Per data pulled from Dune, the cumulative volume for borrowing against NFTs has just hit $1 billion.
This measures the dollar value of borrowing activity across several notable projects including market leading NFT liquidity providers NFTfi and BendDAO, but also newcomers like Paraspace.
As of April 6, NFTfi facilitated more than $390 million, BendDAO boasts nearly $298 million, and Paraspace has already hit $236 million. The number of cumulative users has also soared well above 40,000.
Borrowing against your Bitcoin is one thing, but how has a market meant for borrowing jpegs found such traction?
“NFT holders are increasingly looking for ways to unlock the value of their assets without selling them, and lending and borrowing platforms like JPEG’d offer a solution to this need,” JPEG’d’s marketing and community lead Derrick Nguyen told Decrypt. “Additionally, decreased volatility has been another result of the NFT market maturing, which has made using NFTs as collateral more and more viable and attractive.”
Nguyen also cited the platform’s liquidation insurance, which lets users buy back their repo’d NFT from the JPEG’d DAO instead of being instantly resold on the secondary market.
Rival NFT liquidity provider NFTfi has its own unique liquidation mechanism that leverages its peer-to-peer design.
“The only way for borrowers to lose their collateral is failing to repay the loan upon loan maturity,” NFTfi’s CMO Andrej Skraba told Decrypt. “P2P lending allows for more tailored loan agreements between the borrower and the lender. This includes terms like interest rates, collateral, and loan duration, which can be negotiated (and renegotiated) on a case-by-case basis.”
BendDAO’s co-founder Crylipto called the business proposition “simple.”
“We just use lending and borrowing services to improve NFT asset liquidity,” they said. “When you hold an NFT, you don’t need to sell it, instead, you can use your NFT as collateral to borrow Ethereum for the liquidity demand.”
How does NFT borrowing work?
The various NFT liquidity providers have minor differences in their respective offerings, but the basic premise is the same across the board: Squeezing liquidity out of illiquid jpegs.
JPEG’d, for example, lets users do precisely this, with a few extra bells and whistles.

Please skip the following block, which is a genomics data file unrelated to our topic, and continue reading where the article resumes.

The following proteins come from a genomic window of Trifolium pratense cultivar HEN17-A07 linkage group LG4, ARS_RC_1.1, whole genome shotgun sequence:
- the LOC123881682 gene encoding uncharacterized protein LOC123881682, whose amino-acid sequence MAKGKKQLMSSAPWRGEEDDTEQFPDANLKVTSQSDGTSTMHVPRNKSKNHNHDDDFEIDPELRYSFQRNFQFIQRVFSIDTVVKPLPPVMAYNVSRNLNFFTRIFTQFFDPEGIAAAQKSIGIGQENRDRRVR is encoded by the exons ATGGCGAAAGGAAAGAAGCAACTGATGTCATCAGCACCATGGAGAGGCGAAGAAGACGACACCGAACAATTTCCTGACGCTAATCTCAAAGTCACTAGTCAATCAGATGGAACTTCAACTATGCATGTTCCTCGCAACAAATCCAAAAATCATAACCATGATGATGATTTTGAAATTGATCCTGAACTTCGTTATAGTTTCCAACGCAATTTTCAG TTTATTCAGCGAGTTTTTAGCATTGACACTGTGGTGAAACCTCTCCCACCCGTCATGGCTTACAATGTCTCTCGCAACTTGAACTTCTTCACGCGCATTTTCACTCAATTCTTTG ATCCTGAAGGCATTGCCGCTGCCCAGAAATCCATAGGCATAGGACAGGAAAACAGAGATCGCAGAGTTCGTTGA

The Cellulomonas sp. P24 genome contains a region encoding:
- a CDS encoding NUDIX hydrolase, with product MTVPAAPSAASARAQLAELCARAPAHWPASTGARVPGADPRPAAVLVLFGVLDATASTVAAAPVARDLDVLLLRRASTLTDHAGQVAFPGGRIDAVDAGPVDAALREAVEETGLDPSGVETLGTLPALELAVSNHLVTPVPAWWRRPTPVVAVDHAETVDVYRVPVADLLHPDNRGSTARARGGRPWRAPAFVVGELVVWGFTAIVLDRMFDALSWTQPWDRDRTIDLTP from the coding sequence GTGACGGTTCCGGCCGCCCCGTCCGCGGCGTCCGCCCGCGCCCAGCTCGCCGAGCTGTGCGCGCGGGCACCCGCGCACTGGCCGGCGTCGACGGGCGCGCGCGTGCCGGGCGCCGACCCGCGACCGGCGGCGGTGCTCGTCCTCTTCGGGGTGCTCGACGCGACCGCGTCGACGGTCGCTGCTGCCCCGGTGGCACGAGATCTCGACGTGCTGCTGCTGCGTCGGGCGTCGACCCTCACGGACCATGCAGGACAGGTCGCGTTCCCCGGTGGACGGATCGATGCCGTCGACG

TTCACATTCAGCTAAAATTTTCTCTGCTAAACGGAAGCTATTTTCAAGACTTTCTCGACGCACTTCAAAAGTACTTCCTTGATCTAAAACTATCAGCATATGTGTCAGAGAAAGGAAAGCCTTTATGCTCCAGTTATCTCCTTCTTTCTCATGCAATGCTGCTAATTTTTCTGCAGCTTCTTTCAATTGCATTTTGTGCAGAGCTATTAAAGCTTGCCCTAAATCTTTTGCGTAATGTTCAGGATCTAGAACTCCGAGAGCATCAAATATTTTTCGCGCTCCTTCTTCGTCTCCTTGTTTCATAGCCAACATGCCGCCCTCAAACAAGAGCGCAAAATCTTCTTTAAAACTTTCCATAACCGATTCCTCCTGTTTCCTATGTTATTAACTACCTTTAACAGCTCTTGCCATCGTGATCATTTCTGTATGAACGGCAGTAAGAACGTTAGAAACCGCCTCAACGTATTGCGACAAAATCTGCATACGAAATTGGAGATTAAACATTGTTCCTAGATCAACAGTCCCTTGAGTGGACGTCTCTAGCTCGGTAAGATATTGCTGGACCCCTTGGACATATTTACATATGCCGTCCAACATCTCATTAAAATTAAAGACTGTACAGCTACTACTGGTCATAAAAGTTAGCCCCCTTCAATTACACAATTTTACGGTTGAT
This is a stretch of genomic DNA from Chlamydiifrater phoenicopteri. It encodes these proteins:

For example, users who lock up an NFT in the platform’s vault can borrow up to 60% of the NFTs value in synthetic versions of Ethereum (pETH) or dollars (PUSd). These synthetic tokens can then be swapped out for bigger-brand stablecoins over on Curve, or continue to earn yield there too.
BendDAO lets users make down payments on specific blue-chip NFTs with a 40% minimum upfront and the rest is covered by a flash loan from Aave. In many ways, it resembles the financialization of the real estate market, with hopeful NFT owners taking out a digital mortgage to get their very own Bored Ape.
Likewise, Paraspace is building on the model but adding even more additional features, including letting users stake their APE tokens on the platform.
“With that collateral credit and capital expansion users are able to access even more liquidity, and we’re seeing a lot of of them actually leverage our Buy Now Pay Later feature on the platform to buy more NFTs,” a Paraspace representative told Decrypt.
Going beyond unicorn status
Cumulative volumes and users are all fine and dandy, but a closer look at the data shows it’s still fairly early days for borrowing against NFTs.
Per Dune data, the number of daily users across all platforms has only ever crossed 400 people twice. Daily borrow volumes are also quite low, with numbers rarely ever crossing more than $1 million per platform.
In terms of how the space will continue to grow, JPEG’d’s Nguyen said the “market must capitalize on the potential of NFTs as digitalized property rights and recognize that virtually anything can become an NFT.”
Others, like NFTfi’s Skraba, suggest that beyond building out the infrastructure needed to keep unlocking illiquid NFTs, the industry should also focus on “raising awareness” around these types of tools.
“At present, many digital asset holders are either unaware of the existence of credit markets or are unfamiliar with the various types of lending protocols available,” said the CMO. “As an industry, we still have much to accomplish in terms of educating the market and raising awareness. This increased understanding will pave the way for new NFT verticals and integration opportunities.”
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